Puente del Diablo


Useful Information

Location: La Poma. 190km from Salta. From La Poma follow Hey 40 south for 3.5km, turn right on single lane gravel road.
(-24.767006, -66.187403)
Open: All year by reservation.
[2020]
Fee: yes.
[2020]
Classification: SpeleologyKarst Cave
Light: bring torch
Dimension: L=110m.
Guided tours:  
Photography: allowed
Accessibility: no
Bibliography:  
Address: Puente del Diablo, La Poma, Tel: +54-9-3876-11-4077.
As far as we know this information was accurate when it was published (see years in brackets), but may have changed since then.
Please check rates and details directly with the companies in question if you need more recent info.

History

1999 cave discovered by Luis Carabelli from FADE.
2000 report on the finding presented at the Argentine Congress of Speleology
2009 caving course by the Argentine Federation of Speleology (FADE) held in the cave.

Description

Puente del Diablo (Devils Bridge) is a river cave with many speleothems and several karstfenster which is visited on cave trekking tours. They are not as demanding as canyoning tours, there is almost no climbing, but they are done wading in knee high water most of the time. The cave is located about 3km south of La Poma at the Rio Calchaquí. The valley is located in the Andes and La Poma is more than 3,000m above sea level. As far as we understand there are differen guides/operators, so check the tourist office at La Poma for a guide. Most likely the trip from town to the cave is included.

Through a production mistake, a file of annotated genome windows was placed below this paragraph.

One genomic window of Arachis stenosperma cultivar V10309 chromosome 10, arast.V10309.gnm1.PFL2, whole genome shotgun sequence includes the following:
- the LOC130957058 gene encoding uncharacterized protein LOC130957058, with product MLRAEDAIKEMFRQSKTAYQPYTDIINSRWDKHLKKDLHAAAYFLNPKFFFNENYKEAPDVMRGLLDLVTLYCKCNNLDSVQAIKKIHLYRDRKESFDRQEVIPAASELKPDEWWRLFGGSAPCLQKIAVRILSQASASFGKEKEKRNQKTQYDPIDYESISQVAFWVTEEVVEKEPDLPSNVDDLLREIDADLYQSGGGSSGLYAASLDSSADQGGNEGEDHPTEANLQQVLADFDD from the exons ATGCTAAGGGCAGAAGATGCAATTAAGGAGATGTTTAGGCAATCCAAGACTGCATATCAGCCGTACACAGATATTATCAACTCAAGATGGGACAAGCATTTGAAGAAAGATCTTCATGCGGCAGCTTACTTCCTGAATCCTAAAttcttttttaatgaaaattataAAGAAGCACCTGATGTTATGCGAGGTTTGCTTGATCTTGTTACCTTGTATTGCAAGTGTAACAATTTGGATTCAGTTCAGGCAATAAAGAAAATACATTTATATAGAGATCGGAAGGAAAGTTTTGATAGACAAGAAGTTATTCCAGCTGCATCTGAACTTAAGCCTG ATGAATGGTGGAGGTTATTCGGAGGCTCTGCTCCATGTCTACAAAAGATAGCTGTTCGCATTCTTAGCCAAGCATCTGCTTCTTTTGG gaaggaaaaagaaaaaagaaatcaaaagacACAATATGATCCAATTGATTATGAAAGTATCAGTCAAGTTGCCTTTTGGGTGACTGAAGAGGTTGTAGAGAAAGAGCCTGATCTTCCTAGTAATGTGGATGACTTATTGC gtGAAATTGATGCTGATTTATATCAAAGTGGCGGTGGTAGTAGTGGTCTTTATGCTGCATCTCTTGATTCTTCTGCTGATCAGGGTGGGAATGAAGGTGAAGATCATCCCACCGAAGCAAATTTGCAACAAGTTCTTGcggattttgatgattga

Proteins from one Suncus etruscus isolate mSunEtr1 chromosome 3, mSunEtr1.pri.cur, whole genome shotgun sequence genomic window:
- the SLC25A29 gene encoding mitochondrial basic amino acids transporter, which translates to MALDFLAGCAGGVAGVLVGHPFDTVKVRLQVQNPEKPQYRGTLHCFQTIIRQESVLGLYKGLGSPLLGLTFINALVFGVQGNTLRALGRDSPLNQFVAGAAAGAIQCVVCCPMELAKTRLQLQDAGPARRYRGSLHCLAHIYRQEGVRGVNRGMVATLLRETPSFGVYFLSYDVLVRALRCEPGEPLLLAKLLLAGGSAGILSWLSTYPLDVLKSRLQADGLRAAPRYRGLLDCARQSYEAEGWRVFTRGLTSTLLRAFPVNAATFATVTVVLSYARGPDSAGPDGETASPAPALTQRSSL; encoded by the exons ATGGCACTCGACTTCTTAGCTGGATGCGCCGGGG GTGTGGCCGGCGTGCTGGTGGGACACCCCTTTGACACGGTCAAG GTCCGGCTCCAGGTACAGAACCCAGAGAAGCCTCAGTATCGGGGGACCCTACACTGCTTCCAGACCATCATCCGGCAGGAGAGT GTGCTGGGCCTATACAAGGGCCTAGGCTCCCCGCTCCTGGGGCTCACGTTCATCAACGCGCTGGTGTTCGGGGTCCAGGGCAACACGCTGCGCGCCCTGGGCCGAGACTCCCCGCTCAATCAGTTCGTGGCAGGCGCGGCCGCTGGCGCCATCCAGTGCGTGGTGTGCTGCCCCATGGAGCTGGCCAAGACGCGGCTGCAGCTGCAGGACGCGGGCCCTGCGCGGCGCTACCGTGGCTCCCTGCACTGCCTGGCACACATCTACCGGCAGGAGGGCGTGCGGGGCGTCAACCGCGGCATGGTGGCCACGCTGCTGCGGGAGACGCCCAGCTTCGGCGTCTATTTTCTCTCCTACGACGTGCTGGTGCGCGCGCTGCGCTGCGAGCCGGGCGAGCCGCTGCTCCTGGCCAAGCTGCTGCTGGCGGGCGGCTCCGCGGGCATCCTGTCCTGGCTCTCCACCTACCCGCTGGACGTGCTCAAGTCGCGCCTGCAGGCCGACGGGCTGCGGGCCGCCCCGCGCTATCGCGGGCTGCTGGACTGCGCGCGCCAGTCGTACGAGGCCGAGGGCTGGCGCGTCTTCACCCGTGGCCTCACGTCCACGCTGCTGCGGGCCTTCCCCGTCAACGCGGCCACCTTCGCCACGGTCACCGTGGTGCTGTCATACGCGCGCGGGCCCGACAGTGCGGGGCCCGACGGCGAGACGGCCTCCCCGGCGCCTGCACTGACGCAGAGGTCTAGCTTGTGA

The formation of the karst caves is a result of volcanism, which is quite unique. Nearby twin volcanoes Los Gemelos erupted and a lava flow covered the valley of Rio Calchaquí. The water was dammed, but is formed its own escape route under the basaltic lava flow in the soluble limestone. The result is a karst cave with erosional history covered by basalt.

The exceptional cave, though not far from the town, is located in the gorge and hard to reach. It was known to the native people since ancient times, they used it as a natural bridge to cross cattle. But they never entered the cave, as the beliefs and legends tell that the Devil lives inside. So it was first explored only 20 years ago, in 1999, by Luis Carabelli, from Argentine Federation of Speleology (FADE). In 2000 he presented the discovery on the Argentine Congress of Speleology. Further research in the area revealed many other caves and finally the Argentine Federation of Speleology (FADE) organized a course on water cave exploration in 2009. Several locals were participants and are now very competent cave guides offering cave trekking tours.